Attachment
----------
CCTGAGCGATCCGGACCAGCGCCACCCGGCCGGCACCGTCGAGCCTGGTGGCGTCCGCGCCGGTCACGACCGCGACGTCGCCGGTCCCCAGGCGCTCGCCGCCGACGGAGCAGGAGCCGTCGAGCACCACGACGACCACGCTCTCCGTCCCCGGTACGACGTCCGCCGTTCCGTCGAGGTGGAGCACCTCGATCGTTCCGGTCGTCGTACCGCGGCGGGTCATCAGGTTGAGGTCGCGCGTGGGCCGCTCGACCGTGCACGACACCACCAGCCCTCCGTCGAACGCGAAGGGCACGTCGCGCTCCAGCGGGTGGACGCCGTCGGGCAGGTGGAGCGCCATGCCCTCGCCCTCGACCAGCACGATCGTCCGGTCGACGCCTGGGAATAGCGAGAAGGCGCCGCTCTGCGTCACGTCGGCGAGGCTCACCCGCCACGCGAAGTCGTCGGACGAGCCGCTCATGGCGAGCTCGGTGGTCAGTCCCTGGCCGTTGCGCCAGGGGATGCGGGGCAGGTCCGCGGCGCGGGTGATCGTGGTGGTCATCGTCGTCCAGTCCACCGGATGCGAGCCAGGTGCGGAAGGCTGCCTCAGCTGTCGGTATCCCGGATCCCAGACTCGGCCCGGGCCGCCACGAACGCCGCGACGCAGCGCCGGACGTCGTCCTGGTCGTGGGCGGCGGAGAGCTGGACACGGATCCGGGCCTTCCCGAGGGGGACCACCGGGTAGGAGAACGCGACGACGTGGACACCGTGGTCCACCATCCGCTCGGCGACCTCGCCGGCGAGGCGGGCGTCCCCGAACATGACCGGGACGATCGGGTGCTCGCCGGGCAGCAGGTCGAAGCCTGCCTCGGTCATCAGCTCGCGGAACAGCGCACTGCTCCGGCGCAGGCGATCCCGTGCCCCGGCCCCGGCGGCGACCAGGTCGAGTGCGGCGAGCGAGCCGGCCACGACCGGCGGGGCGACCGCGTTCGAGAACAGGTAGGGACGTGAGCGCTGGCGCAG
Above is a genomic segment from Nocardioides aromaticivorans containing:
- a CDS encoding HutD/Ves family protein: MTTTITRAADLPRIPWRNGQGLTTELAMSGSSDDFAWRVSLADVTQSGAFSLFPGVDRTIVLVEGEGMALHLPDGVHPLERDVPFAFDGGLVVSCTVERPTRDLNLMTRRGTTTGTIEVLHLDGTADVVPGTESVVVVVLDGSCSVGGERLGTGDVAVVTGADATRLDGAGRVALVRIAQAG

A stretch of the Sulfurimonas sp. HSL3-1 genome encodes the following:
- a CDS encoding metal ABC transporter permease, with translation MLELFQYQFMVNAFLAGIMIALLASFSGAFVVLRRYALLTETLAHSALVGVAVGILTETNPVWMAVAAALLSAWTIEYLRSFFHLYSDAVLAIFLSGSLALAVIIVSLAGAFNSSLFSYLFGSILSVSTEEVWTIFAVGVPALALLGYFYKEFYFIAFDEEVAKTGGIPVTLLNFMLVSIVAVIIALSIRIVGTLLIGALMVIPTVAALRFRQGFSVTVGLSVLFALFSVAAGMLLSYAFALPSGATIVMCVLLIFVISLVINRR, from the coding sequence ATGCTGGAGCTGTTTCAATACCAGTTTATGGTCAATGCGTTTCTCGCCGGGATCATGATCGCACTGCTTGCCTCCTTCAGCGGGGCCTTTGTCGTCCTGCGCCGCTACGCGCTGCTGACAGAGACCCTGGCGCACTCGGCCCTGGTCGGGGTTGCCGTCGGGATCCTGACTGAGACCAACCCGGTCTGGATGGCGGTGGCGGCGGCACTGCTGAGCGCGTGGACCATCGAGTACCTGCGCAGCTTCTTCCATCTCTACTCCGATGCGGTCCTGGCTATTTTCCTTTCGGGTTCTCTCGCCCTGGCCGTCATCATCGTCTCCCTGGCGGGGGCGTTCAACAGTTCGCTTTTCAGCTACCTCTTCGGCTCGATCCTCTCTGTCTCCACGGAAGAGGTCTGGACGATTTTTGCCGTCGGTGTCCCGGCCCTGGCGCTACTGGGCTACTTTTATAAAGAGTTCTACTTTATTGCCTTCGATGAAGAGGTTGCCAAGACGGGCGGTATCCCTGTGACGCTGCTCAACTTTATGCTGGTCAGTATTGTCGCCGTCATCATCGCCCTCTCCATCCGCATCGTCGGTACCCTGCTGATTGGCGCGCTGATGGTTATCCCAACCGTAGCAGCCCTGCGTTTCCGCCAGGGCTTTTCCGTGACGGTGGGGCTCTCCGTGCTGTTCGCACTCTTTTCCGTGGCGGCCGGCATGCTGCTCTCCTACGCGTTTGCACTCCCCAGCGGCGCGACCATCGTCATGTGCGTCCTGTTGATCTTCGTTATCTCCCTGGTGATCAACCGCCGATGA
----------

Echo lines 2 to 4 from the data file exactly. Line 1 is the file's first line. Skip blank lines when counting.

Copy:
Above is a genomic segment from Nocardioides aromaticivorans containing:
- a CDS encoding HutD/Ves family protein: MTTTITRAADLPRIPWRNGQGLTTELAMSGSSDDFAWRVSLADVTQSGAFSLFPGVDRTIVLVEGEGMALHLPDGVHPLERDVPFAFDGGLVVSCTVERPTRDLNLMTRRGTTTGTIEVLHLDGTADVVPGTESVVVVVLDGSCSVGGERLGTGDVAVVTGADATRLDGAGRVALVRIAQAG

A stretch of the Sulfurimonas sp. HSL3-1 genome encodes the following: